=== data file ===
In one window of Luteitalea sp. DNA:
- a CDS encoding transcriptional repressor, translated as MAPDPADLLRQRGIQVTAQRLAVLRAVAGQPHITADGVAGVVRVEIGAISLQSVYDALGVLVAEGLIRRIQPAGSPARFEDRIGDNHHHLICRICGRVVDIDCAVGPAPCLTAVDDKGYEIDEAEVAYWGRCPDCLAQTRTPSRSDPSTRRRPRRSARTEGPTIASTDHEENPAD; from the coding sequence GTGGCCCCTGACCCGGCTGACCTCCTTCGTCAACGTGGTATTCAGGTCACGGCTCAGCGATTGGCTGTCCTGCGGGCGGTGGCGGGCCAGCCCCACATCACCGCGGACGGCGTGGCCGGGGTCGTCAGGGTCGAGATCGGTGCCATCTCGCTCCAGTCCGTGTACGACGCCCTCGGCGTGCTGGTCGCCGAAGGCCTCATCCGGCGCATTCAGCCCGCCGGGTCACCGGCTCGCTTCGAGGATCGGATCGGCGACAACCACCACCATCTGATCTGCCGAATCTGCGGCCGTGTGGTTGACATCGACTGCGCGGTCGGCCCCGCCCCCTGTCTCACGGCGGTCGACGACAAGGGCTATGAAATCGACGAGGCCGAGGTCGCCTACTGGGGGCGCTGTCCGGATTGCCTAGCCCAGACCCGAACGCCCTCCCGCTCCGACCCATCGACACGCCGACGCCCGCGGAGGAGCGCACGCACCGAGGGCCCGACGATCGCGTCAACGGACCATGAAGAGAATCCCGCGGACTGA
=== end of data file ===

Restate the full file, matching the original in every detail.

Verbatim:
In one window of Luteitalea sp. DNA:
- a CDS encoding transcriptional repressor, translated as MAPDPADLLRQRGIQVTAQRLAVLRAVAGQPHITADGVAGVVRVEIGAISLQSVYDALGVLVAEGLIRRIQPAGSPARFEDRIGDNHHHLICRICGRVVDIDCAVGPAPCLTAVDDKGYEIDEAEVAYWGRCPDCLAQTRTPSRSDPSTRRRPRRSARTEGPTIASTDHEENPAD; from the coding sequence GTGGCCCCTGACCCGGCTGACCTCCTTCGTCAACGTGGTATTCAGGTCACGGCTCAGCGATTGGCTGTCCTGCGGGCGGTGGCGGGCCAGCCCCACATCACCGCGGACGGCGTGGCCGGGGTCGTCAGGGTCGAGATCGGTGCCATCTCGCTCCAGTCCGTGTACGACGCCCTCGGCGTGCTGGTCGCCGAAGGCCTCATCCGGCGCATTCAGCCCGCCGGGTCACCGGCTCGCTTCGAGGATCGGATCGGCGACAACCACCACCATCTGATCTGCCGAATCTGCGGCCGTGTGGTTGACATCGACTGCGCGGTCGGCCCCGCCCCCTGTCTCACGGCGGTCGACGACAAGGGCTATGAAATCGACGAGGCCGAGGTCGCCTACTGGGGGCGCTGTCCGGATTGCCTAGCCCAGACCCGAACGCCCTCCCGCTCCGACCCATCGACACGCCGACGCCCGCGGAGGAGCGCACGCACCGAGGGCCCGACGATCGCGTCAACGGACCATGAAGAGAATCCCGCGGACTGA